Categorized Under: Education, Research + Evaluation
ICF International's white paper explores how implementation of social and emotional learning (SEL) has the potential to prepare students for workforce success and positively influence student engagement and academic performance while reducing dropout rates. Self-improvement and leadership development sections of bookstores are replete with texts advocating for the integral relationship that emotional intelligence plays in the development of an effective workforce. Is there an advantage to developing emotional intelligence prior to entering the workforce?
For more information, watch the videos below as ICF International’s Dr. Anthony Marchese and West Virginia Superintendent of Schools Dr. Jorea Marple discuss how emotional intelligence—or social and emotional learning (SEL)—is an important component in the development of initiatives to increase student learning and engagement at all levels (K–16).
What does emotional intelligence "social and emotional learning (SEL)" mean?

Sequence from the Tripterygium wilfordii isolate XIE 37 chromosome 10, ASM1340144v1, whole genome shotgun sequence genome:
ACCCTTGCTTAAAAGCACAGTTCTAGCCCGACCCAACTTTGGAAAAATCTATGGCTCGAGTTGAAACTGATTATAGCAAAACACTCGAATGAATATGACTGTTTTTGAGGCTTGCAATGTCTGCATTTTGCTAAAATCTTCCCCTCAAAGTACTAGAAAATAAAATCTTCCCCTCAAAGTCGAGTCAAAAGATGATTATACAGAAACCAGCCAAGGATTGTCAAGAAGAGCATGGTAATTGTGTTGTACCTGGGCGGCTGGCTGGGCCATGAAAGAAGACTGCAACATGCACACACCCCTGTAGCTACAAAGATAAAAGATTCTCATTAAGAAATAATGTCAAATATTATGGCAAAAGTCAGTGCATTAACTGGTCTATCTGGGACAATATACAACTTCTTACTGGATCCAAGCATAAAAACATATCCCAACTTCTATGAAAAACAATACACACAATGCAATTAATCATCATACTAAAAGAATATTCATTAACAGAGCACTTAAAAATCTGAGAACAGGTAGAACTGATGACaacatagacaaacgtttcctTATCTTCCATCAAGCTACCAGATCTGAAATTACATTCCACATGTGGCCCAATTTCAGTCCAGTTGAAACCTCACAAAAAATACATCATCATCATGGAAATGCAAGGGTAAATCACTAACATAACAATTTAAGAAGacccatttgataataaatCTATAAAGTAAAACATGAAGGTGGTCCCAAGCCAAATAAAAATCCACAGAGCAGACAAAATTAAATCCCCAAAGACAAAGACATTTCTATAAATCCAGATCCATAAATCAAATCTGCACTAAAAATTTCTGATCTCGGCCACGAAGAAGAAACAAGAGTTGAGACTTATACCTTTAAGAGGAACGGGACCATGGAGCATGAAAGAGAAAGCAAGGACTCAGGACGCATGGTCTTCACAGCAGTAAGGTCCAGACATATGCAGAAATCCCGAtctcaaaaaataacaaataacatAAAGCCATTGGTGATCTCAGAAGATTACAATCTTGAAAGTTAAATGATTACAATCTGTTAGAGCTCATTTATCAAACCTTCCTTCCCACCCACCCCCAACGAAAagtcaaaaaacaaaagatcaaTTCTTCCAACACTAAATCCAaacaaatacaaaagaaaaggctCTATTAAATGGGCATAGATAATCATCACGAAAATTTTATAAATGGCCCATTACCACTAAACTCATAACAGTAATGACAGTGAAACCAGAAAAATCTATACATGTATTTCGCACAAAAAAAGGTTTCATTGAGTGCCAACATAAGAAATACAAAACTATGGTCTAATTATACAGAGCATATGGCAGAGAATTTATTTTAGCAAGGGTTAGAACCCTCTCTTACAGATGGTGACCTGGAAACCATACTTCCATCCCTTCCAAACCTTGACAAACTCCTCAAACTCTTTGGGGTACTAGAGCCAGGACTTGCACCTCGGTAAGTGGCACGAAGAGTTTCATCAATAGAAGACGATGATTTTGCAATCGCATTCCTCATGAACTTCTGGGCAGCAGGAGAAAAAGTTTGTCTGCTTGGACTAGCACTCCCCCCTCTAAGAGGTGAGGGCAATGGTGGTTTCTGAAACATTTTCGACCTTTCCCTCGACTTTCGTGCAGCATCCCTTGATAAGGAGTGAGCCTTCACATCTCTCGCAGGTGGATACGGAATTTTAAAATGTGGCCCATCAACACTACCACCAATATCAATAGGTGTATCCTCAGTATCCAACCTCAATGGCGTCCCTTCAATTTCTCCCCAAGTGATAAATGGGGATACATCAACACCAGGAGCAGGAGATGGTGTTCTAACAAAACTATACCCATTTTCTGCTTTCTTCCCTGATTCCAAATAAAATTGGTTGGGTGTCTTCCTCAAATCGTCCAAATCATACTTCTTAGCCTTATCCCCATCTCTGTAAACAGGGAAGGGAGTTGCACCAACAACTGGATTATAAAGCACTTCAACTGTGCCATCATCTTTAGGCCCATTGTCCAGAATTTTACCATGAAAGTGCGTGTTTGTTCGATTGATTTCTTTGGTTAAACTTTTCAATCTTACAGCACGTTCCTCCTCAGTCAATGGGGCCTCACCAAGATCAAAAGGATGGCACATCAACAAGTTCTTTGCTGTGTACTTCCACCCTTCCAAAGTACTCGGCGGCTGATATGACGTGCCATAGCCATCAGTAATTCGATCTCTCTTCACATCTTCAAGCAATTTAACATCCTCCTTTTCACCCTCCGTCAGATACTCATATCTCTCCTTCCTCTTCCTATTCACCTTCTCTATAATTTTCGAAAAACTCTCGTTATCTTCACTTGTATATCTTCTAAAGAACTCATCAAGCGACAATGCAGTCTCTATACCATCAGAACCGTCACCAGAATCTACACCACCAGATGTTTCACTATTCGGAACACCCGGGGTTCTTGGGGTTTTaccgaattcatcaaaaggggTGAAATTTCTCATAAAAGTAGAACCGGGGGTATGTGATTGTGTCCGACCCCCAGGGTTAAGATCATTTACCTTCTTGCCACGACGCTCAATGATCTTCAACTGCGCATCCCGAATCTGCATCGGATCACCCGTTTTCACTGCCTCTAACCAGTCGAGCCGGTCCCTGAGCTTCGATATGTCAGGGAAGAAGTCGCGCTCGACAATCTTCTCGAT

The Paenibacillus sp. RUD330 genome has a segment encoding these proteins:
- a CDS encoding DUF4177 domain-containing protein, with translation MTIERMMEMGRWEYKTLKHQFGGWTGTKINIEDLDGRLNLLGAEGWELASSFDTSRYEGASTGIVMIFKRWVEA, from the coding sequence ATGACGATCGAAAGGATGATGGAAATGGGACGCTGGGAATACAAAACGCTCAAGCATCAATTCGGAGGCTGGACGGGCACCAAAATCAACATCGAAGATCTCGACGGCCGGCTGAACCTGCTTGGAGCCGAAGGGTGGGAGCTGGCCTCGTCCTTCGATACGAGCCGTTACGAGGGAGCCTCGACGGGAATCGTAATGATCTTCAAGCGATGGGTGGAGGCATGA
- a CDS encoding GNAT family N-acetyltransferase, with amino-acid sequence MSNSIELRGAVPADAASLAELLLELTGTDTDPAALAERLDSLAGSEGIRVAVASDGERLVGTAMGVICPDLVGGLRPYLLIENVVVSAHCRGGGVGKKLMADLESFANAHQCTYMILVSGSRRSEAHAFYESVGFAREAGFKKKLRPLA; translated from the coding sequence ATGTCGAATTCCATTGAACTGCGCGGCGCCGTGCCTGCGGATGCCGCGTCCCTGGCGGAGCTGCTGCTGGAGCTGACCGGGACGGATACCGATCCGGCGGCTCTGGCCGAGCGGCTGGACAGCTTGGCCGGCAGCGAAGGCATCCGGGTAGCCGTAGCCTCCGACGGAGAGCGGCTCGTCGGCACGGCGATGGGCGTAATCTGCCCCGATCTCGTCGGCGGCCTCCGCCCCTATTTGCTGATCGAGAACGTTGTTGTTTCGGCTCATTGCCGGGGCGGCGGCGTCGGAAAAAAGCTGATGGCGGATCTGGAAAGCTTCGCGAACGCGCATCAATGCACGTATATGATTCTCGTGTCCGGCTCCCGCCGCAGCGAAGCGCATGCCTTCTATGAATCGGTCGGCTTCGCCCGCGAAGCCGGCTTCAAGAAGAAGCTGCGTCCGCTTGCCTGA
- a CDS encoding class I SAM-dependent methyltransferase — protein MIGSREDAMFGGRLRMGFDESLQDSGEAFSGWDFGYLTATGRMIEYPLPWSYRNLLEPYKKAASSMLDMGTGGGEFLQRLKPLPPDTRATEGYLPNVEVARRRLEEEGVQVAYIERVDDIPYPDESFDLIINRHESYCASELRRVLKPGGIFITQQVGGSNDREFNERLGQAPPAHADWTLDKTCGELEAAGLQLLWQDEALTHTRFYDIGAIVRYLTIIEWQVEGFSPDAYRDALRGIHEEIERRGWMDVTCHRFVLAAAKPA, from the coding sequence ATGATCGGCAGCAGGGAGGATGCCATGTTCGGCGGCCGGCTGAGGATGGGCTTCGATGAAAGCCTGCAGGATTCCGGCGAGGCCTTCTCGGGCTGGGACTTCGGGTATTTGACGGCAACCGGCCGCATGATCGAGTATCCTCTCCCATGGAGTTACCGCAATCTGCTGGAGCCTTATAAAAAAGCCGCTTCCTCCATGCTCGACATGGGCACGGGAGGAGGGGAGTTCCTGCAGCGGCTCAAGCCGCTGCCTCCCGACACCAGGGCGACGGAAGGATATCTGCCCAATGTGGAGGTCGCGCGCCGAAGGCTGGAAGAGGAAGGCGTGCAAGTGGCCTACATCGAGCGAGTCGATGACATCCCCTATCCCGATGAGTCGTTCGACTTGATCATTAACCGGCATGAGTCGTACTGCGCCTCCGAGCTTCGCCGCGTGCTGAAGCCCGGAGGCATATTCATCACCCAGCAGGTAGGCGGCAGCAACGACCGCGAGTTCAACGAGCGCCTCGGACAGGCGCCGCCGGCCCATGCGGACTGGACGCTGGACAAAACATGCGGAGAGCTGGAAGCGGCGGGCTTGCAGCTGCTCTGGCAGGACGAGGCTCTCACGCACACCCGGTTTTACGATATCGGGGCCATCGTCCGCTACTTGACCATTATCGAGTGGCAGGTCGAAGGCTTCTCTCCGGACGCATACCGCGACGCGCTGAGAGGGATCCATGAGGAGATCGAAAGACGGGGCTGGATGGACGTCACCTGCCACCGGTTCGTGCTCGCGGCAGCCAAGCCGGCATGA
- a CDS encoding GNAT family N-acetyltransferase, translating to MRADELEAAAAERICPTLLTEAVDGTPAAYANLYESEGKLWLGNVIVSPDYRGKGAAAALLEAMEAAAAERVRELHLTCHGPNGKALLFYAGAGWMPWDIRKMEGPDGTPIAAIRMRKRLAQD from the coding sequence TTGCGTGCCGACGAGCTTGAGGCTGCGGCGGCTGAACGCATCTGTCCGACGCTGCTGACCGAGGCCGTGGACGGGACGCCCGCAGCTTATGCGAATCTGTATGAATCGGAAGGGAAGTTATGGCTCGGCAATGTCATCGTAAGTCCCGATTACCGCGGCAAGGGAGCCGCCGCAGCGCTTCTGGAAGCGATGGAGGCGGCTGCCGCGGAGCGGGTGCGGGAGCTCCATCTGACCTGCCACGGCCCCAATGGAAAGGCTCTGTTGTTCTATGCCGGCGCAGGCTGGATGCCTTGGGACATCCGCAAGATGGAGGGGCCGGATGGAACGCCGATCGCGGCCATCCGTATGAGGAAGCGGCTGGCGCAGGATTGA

Educating the whole child. How does emotional competence fit into public education?
How are the 5 competency areas of social and emotional learning integral to a student's success?
What role does social and emotional intelligence play in educating the whole child?
Why is the social and emotional learning curriculum as important as the academic curriculum?
Senior Project ManagerICF International
Anthony Marchese is a Kentucky state coordinator with the Appalachia Regional Comprehensive Center (ARCC), and he has more than 16 years of leadership and organizational development experience in educational institutions and consulting firms. Dr. Marchese's areas of expertise include organizational assessment and design, executive coaching, development and deployment of face-to-face and hybrid professional development, change management, and stakeholder analyses and needs sensing. He is also an expert in employee engagement, college and career readiness, social and emotional learning, strengths-based leadership development, and ethical development.
Education SpecialistICF International
Kimberly Cook has more than 25 years of experience in the education sector. As a specialist in ICF’s Charleston, West Virginia office, she provides research assistance and support on several projects, including the Regional Education Laboratory (REL) Mid-Atlantic, the National Laboratory Network, and the Reform Support Network. Her past work in a variety of capacities includes support of U.S. federal programs such as the Eisenhower Regional Mathematics and Science Consortium, the Region IV Comprehensive Center, and Appalachia Educational Laboratory.
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